Bath’s slavery past, an exiled Iraqi and Britain’s first celebs – the week in art
Exhibition of the week
A New Power: Photography and Britain 1800-1850
The very first British photographs and their social and political impacts are exposed to scrutiny.
• Bodleian Library, Oxford, 1 February to 7 May
Late works by this German painter, who died in 2013, revel in the textures, colours and musical spacings of free brush marks.
• Hauser and Wirth, London, 1 February to 29 April
Bath’s history as a city that flourished in the age of slavery comes under a critical but redemptive eye.
• Holburne Museum, Bath, until 8 May
Paintings that are shadowed by Iraq’s history and the experience of exile.
• Camden Art Centre until 28 May
Extended run for this veteran sculptor and poet based in Paris.
• Serpentine North, London, until 10 April
Image of the week
Jenkin van Zyl makes films filled with gore, monsters and bizarre fetishes and looks like Mr Tumnus at a techno club. Could this prosthetics-wearing, jockstrap-clad raver be the UK’s most exciting new artist? Read the full story here.
What we learned
French artist Christophe Guinet has been turning trainers into sculptures
Unseen photos by Paul McCartney taken at the height of Beatlemania are going on show
Glasgow School of Art’s historic Mackintosh building, burned down in 2018, will not reopen until 2030
John Akomfrah will represent the UK at the 2024 Venice Biennale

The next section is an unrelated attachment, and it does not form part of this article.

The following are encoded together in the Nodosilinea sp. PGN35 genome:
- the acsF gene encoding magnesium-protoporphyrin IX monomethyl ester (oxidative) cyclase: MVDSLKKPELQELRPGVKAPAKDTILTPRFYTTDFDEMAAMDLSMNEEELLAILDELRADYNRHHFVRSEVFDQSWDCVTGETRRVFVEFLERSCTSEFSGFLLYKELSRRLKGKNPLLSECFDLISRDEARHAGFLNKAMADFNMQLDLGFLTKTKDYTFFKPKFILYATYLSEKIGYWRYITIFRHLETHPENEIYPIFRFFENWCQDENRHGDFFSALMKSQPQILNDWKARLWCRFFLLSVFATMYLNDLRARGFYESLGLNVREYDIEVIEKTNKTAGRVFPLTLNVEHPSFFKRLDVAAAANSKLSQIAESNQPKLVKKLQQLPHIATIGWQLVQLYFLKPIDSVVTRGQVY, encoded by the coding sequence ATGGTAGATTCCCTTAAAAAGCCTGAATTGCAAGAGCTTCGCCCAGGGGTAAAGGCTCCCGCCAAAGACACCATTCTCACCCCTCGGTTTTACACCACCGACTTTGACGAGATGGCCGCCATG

A 1982 political artwork of Jenny Holzer’s remains all too topical
Spanish masterpieces are on loan to the UK – via New York – for an unmissable show
A Herculaneum fresco is among the looted relics returned to Italy from the US
The Royal Academy of Arts is to host an auction of donated works to help save the National Academy of Arts of Ukraine
The quilters from a tiny Alabama hamlet have had an enduring influence
Masterpiece of the week
The abdomen and leg of a nude man by Leonardo da Vinci, circa 1506-1510
Some notes by Leonardo da Vinci can be interpreted as meaning he was repelled by sex and the human reproductive system. He seems pretty interested in it here, however. The pose is in fact chosen to stress the size of the genitals. The sausage of a penis flops over a capacious testicle. It is a clinical scientific study, but also a phallic portrait in an age when the male organ was often shown off – or exaggerated – by a codpiece, and the French writer Rabelais celebrated the outsized equipment of his giant heroes Gargantua and Pantagruel. Above all this is a ravishing drawing, that uses red chalk on paper whose orange tint seems to welcome and caress Leonardo’s fiery marks. It’s as great, and rude, as a drawing can be.
• British Museum, London
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